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SCREEN SPY: "Crazy As Hell"

SCREEN SPY: "Crazy As Hell"

copyright 2002, Jim Chevallier

For his first feature, did Eriq LaSalle intentionally select a protagonist much like Dr. Benson? Ty Adams is a psychotherapist, not a surgeon, but his drive, arrogance and perfectionism will be familiar to viewers of 'ER'. As will Michael Beach, who plays the role (and played Jeannie Boulet's husband on 'ER'.) It turns out Beach and LaSalle went to Juilliard together. And John C. McGinley, from "Scrubs", who plays a director here, went to NYU Grad with LaSalle. His character directs a 'reality' production that follows Adams with visible and hidden cameras as he applies his controversial methods at a public institution.

So who does LaSalle play?

Satan. So explicitly named, with a shaved head and sexual ambivalence underscored by long manicured nails and a variety of cross-gender outfits. Though, as we're shown several times, he can be as manly as they come when the situation calls for it.

There are multiple antagonists and/or manipulators here. The conflict between Adams and the older therapist who heads the institution is a little too neatly symbolized by an on-going chess game that starts almost as soon as they meet. The filmmaker, whose innumerable hidden cameras capture even Adams' most intimate (and sometimes out of control) movements, is as malevolently manipulative as Satan - who may or may not be the real thing. And Satan himself, though nominally an inmate, continually reminds his doctor who's really in charge.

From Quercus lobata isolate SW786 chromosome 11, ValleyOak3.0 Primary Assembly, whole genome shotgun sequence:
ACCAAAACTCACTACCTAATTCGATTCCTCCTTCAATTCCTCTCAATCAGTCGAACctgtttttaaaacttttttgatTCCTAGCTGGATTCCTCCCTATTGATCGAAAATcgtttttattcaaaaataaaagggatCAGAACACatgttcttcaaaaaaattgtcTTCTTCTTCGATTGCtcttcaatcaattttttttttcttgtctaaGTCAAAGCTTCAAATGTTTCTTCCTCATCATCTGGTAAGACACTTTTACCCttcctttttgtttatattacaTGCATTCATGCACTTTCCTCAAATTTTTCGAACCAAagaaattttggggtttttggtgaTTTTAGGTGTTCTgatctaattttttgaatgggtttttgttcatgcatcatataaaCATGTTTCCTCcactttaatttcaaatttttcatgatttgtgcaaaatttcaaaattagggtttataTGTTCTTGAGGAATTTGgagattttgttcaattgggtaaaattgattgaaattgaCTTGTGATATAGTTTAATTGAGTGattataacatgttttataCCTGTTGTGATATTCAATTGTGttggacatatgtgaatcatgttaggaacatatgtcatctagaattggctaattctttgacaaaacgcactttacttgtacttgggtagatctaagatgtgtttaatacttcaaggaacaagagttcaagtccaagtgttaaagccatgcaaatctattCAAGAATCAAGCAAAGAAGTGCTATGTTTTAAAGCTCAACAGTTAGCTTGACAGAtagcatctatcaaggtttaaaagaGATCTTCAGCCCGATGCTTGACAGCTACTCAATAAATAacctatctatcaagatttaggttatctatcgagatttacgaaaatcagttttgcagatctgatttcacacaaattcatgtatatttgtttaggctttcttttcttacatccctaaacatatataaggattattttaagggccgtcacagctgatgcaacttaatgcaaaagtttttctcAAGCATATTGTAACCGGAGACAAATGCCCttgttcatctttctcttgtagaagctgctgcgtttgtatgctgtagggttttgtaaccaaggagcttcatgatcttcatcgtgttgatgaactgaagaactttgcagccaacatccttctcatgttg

The central drama here is a family tragedy that resonates in one of the more difficult cases Adams encounters. There's an echo of "One Flew Over the Cuckoo's Nest" in how this ultimately plays out, but it also appears to be the key to one of the film's sharper turns. 'Appears', I say, because we're left to draw our own conclusions on how Adams has ended up where he is.

Not all the film is that subtle. A scene where the doctor first confronts a difficult inmate screams 'character point' and a few lines that seem set up for laughs fall flat. Overall, much of the film seems over-familiar - a maverick hotshot vs. a conservative older man, a supernatural character who may or may not be the real thing, a man haunted by guilt trying to give himself a second chance. The actors are all excellent, but can't always get around the clunkiness or predictability in the script. Visually, it's a handsome film. The lush décor of the old-fashioned hospital is seductively photographed, as are some more stylized interiors.

At any rate, I'm sure 'ER' fans will want to see this - if only to see the former Dr. Benson dance. Dance like the Devil, that is.